A substantial pay raise from the state would ease the financial stress and burden she and many of her colleagues feel on the day-to-day basis, and would help buoy them as the cost-of-living rises. Bampton says the 3 percent raise her union won this school year is among the largest she’s received in 10 years.

On Tuesday, Kristin Sperling, who works with special education students at Peter Schmidt Elementary School in the Tumwater School District, was among those who spoke with the governor.

“My challenges are really just being able to reach kids and meet their needs when a lot of our staff are being asked to do more and more with less resources all the time,” she said.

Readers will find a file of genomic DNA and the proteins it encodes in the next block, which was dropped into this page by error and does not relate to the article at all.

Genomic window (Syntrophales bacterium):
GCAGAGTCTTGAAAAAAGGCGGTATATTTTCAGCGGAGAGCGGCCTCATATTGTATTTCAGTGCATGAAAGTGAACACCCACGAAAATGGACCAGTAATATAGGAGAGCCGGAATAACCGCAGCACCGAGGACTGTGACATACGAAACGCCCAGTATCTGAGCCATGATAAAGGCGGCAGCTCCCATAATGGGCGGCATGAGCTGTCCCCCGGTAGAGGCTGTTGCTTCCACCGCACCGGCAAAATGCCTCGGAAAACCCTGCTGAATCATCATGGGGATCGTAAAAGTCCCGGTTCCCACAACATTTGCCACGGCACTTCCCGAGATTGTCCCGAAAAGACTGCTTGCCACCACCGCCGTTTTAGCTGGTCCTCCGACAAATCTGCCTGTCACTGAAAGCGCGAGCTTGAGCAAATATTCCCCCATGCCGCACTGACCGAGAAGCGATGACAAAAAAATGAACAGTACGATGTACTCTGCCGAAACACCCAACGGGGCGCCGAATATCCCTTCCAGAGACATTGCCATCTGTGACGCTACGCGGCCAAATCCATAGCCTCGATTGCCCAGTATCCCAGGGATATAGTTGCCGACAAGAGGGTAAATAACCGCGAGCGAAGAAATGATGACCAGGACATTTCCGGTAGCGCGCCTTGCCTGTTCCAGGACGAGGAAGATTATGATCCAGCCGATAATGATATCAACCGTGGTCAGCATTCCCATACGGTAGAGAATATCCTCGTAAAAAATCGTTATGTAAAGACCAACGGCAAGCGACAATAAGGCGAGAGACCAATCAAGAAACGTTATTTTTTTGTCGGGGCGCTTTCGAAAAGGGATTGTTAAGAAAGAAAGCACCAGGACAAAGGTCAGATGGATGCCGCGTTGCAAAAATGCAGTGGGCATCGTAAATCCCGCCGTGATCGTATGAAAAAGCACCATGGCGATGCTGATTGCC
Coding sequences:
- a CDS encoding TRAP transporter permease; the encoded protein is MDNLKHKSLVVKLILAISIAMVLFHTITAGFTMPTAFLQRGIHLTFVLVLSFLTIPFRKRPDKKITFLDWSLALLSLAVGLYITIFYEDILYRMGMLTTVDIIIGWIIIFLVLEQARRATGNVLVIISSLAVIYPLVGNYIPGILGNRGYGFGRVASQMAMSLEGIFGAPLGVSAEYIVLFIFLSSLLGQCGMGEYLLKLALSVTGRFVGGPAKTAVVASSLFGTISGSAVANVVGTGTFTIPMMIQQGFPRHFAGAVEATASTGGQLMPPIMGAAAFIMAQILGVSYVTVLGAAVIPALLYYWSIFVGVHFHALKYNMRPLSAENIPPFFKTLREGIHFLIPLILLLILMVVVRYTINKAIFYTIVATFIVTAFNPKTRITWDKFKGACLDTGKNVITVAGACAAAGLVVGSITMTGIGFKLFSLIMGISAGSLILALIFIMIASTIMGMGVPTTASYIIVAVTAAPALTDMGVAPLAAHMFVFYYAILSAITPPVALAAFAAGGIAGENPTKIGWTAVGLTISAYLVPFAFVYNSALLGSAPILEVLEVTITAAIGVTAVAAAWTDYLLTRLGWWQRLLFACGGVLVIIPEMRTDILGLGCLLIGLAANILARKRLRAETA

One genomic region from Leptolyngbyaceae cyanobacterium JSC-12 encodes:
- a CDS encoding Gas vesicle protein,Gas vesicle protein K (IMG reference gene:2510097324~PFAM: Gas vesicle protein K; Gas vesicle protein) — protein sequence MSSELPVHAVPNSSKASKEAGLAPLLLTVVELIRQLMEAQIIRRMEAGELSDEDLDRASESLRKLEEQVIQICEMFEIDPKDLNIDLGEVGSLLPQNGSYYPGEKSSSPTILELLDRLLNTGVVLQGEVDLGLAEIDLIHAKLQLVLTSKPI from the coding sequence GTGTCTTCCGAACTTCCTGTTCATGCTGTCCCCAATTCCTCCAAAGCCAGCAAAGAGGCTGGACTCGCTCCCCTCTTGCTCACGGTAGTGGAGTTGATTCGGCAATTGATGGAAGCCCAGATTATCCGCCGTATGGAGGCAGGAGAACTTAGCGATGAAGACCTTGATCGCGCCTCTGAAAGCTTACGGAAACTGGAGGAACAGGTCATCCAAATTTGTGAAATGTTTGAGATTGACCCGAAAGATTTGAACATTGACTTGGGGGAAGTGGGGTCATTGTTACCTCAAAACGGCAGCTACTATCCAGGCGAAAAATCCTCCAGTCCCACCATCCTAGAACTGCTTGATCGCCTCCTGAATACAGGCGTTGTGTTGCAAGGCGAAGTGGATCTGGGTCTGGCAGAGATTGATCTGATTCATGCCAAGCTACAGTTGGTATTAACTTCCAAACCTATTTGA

In her role, Sperling said instruction often goes beyond the textbooks. She’s also teaching students social-emotional intelligence, social skills and good citizenry.

Sperling comes from a military family, her husband works in field artillery at Joint Base Lewis-McChord. She says they feel comfortable with his Army pay and her $27 hourly pay as a para.

But taxes and the cost of living continue to rise, and Sperling said that’s caused some anxiety. Plus, she’s pursuing her master’s degree to become a school counselor.

“I have been worried that if my pay stagnates, I may not be able to help my husband maintain this household, because we just bought a house,” she said.

As a union rep, Sperling says she’s also heard from several other paras who are single, living on their own and sometimes only have $60 left to their name after monthly expenses.

“It’s catastrophic for a lot of people, frankly,” she said.